Raymond Gilmartin


No doubt Merck & Co. (MRK ) Chairman and CEO Raymond V. Gilmartin would prefer to forget 2004, when the drugmaker had to withdraw Vioxx -- its painkiller that was hauling in $2.5 billion in annual sales. But while last year was tough, Merck will be paying the price for the Vioxx disaster for years to come.

Although critics had been warning for years that Vioxx might be dangerous, Gilmartin and his team had argued the drug was safe, and they continued to promote it aggressively. But in late September, a Merck study confirmed the drug raised the risk of heart attack and stroke. Merck is facing hundreds of lawsuits over Vioxx and is likely to get hit with many more. Sanford C. Bernstein & Co. (AL ) analyst Richard T. Evans warns that the legal liability could exceed $25 billion.

A bill that high will limit Merck's financial flexibility. While Gilmartin has stepped up the pace of licensing and product acquisition -- striking about 50 licensing deals in 2004, up from just 10 in 1999 -- it may be too little, too late. In 2006 the company will lose U.S. patent protection on its $5 billion cholesterol-lowering drug Zocor. And while Merck has some interesting products in its pipeline, they're unlikely to be large enough to offset the loss. No wonder Merck's stock is off about 30% since the Vioxx withdrawal.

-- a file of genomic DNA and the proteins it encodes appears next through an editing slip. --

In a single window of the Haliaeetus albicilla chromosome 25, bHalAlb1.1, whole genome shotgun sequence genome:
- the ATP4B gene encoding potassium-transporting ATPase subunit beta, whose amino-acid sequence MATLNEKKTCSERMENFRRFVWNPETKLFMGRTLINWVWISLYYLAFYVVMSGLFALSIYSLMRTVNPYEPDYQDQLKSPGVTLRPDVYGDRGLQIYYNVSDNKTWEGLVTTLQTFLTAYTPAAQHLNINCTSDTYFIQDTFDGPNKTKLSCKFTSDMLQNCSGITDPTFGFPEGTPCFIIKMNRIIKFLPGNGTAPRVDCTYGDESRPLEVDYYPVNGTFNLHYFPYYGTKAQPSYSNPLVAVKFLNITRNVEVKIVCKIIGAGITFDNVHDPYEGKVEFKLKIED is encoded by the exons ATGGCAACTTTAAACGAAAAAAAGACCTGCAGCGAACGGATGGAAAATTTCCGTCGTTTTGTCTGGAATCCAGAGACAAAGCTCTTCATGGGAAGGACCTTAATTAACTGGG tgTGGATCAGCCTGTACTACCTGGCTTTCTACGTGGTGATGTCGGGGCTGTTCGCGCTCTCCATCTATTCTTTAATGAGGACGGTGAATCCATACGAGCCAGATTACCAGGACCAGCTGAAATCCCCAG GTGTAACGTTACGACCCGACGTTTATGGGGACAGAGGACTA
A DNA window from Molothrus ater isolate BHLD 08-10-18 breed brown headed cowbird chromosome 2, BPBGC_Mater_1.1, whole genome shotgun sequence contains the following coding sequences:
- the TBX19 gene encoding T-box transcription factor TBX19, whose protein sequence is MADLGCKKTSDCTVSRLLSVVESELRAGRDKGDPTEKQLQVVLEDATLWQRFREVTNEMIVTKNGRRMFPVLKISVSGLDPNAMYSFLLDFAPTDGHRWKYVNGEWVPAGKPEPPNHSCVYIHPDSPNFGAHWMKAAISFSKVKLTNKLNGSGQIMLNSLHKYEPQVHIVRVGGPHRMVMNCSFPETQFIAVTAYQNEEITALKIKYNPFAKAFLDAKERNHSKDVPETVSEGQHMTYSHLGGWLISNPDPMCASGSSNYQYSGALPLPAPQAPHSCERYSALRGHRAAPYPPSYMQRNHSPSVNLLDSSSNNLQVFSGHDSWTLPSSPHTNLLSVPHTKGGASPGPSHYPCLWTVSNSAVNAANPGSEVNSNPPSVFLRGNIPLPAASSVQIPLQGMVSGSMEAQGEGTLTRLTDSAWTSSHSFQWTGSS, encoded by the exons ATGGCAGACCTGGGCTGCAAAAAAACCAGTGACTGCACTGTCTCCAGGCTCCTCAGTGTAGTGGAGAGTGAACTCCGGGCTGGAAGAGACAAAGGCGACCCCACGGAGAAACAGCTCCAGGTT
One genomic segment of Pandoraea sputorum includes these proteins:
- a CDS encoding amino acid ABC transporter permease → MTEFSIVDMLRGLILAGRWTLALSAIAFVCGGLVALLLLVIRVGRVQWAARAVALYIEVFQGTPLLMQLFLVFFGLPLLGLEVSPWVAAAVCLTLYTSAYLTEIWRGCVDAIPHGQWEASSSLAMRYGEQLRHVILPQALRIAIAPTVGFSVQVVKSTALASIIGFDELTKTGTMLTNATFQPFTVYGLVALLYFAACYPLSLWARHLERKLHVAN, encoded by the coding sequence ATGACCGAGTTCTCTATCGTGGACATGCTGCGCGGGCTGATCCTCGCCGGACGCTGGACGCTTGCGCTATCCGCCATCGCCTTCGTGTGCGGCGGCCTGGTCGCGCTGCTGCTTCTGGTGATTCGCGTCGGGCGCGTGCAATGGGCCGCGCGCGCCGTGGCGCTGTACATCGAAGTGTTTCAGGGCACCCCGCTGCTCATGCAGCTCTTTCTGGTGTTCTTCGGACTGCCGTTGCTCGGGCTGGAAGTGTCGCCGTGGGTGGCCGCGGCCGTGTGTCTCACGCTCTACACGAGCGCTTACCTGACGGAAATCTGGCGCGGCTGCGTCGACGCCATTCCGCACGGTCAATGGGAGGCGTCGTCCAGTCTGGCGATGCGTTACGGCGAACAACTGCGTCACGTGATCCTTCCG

Gilmartin has also resisted the industry trend of drug-company megamergers. While there is no evidence those deals improve research and development productivity, they do offer cost savings opportunities and new products to help companies manage through lean times. And while Merck could have done a deal years ago from a position of strength, its weak stock price and likely huge legal liability now make it an unattractive partner.

With the 63-year-old Gilmartin preparing to retire in the spring of 2006, Merck's board has started searching for his replacement. Some disgusted investors would like to see Gilmartin step down early. But in the wake of the mess, directors may struggle to recruit someone to fix the ailing drugmaker.

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